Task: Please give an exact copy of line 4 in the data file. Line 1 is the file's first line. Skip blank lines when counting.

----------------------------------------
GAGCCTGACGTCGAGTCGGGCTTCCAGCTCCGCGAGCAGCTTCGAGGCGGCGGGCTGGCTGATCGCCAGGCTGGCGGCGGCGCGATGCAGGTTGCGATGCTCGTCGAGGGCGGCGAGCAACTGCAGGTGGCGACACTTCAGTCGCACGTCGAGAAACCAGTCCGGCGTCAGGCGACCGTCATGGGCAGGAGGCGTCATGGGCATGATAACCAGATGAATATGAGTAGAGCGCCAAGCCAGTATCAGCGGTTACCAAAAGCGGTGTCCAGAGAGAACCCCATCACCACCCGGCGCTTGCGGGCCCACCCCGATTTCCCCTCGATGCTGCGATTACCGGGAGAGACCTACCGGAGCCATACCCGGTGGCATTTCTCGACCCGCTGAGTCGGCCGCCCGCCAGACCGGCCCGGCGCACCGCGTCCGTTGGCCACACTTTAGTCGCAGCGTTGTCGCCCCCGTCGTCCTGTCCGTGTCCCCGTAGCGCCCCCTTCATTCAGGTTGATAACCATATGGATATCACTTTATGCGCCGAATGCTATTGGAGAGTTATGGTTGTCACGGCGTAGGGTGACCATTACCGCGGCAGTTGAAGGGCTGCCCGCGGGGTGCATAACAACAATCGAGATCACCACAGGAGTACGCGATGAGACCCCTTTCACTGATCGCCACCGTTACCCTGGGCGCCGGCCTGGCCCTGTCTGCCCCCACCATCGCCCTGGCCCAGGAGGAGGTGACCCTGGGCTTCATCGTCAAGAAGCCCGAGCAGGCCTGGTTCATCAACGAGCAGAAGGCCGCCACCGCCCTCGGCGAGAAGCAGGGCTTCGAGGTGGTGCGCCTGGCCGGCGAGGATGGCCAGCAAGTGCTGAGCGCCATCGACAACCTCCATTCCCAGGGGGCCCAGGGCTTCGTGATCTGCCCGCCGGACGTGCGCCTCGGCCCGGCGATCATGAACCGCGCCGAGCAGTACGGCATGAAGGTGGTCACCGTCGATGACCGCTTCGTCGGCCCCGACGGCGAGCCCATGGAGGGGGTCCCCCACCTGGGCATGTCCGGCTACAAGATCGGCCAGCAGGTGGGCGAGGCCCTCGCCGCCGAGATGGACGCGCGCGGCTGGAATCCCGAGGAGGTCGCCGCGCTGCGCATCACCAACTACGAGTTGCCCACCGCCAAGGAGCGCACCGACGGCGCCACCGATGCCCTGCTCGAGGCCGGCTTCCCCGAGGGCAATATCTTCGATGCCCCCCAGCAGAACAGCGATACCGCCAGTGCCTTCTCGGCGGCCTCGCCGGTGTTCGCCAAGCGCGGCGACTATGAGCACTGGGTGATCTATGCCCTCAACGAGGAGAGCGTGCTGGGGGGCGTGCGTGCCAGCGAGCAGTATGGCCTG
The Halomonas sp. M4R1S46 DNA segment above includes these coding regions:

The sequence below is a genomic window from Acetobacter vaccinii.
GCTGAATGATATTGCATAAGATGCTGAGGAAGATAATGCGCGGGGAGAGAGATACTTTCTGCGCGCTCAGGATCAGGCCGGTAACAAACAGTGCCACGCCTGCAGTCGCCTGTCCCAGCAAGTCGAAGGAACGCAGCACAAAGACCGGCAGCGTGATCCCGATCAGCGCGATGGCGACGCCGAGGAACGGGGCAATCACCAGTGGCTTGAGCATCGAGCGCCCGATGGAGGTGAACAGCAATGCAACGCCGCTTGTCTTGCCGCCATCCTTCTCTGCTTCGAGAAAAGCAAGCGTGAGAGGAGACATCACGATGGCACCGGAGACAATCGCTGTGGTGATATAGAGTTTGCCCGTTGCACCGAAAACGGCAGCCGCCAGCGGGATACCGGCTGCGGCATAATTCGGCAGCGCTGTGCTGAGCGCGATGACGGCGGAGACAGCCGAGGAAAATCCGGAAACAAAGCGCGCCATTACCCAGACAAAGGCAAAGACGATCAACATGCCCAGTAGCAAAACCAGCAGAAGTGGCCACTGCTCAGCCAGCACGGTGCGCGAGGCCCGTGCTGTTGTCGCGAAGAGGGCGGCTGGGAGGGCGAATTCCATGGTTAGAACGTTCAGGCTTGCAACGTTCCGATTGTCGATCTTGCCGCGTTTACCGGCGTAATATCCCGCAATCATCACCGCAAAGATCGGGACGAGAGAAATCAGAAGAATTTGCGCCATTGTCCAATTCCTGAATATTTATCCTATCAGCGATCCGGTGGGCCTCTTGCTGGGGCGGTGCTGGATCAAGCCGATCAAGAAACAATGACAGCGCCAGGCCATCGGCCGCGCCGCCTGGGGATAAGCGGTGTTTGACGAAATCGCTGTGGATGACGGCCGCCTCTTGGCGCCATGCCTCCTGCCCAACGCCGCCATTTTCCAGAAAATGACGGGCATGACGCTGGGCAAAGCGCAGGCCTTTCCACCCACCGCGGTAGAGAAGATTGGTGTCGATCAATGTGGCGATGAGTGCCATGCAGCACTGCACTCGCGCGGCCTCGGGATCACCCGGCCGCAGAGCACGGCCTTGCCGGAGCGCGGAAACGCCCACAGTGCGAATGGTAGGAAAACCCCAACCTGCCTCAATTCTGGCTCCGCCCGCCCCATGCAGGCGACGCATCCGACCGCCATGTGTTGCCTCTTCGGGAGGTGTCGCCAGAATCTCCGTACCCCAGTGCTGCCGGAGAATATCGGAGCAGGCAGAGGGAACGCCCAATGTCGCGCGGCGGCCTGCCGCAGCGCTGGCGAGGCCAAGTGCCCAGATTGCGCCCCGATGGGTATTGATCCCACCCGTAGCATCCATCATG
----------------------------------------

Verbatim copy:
GCTGAATGATATTGCATAAGATGCTGAGGAAGATAATGCGCGGGGAGAGAGATACTTTCTGCGCGCTCAGGATCAGGCCGGTAACAAACAGTGCCACGCCTGCAGTCGCCTGTCCCAGCAAGTCGAAGGAACGCAGCACAAAGACCGGCAGCGTGATCCCGATCAGCGCGATGGCGACGCCGAGGAACGGGGCAATCACCAGTGGCTTGAGCATCGAGCGCCCGATGGAGGTGAACAGCAATGCAACGCCGCTTGTCTTGCCGCCATCCTTCTCTGCTTCGAGAAAAGCAAGCGTGAGAGGAGACATCACGATGGCACCGGAGACAATCGCTGTGGTGATATAGAGTTTGCCCGTTGCACCGAAAACGGCAGCCGCCAGCGGGATACCGGCTGCGGCATAATTCGGCAGCGCTGTGCTGAGCGCGATGACGGCGGAGACAGCCGAGGAAAATCCGGAAACAAAGCGCGCCATTACCCAGACAAAGGCAAAGACGATCAACATGCCCAGTAGCAAAACCAGCAGAAGTGGCCACTGCTCAGCCAGCACGGTGCGCGAGGCCCGTGCTGTTGTCGCGAAGAGGGCGGCTGGGAGGGCGAATTCCATGGTTAGAACGTTCAGGCTTGCAACGTTCCGATTGTCGATCTTGCCGCGTTTACCGGCGTAATATCCCGCAATCATCACCGCAAAGATCGGGACGAGAGAAATCAGAAGAATTTGCGCCATTGTCCAATTCCTGAATATTTATCCTATCAGCGATCCGGTGGGCCTCTTGCTGGGGCGGTGCTGGATCAAGCCGATCAAGAAACAATGACAGCGCCAGGCCATCGGCCGCGCCGCCTGGGGATAAGCGGTGTTTGACGAAATCGCTGTGGATGACGGCCGCCTCTTGGCGCCATGCCTCCTGCCCAACGCCGCCATTTTCCAGAAAATGACGGGCATGACGCTGGGCAAAGCGCAGGCCTTTCCACCCACCGCGGTAGAGAAGATTGGTGTCGATCAATGTGGCGATGAGTGCCATGCAGCACTGCACTCGCGCGGCCTCGGGATCACCCGGCCGCAGAGCACGGCCTTGCCGGAGCGCGGAAACGCCCACAGTGCGAATGGTAGGAAAACCCCAACCTGCCTCAATTCTGGCTCCGCCCGCCCCATGCAGGCGACGCATCCGACCGCCATGTGTTGCCTCTTCGGGAGGTGTCGCCAGAATCTCCGTACCCCAGTGCTGCCGGAGAATATCGGAGCAGGCAGAGGGAACGCCCAATGTCGCGCGGCGGCCTGCCGCAGCGCTGGCGAGGCCAAGTGCCCAGATTGCGCCCCGATGGGTATTGATCCCACCCGTAGCATCCATCATG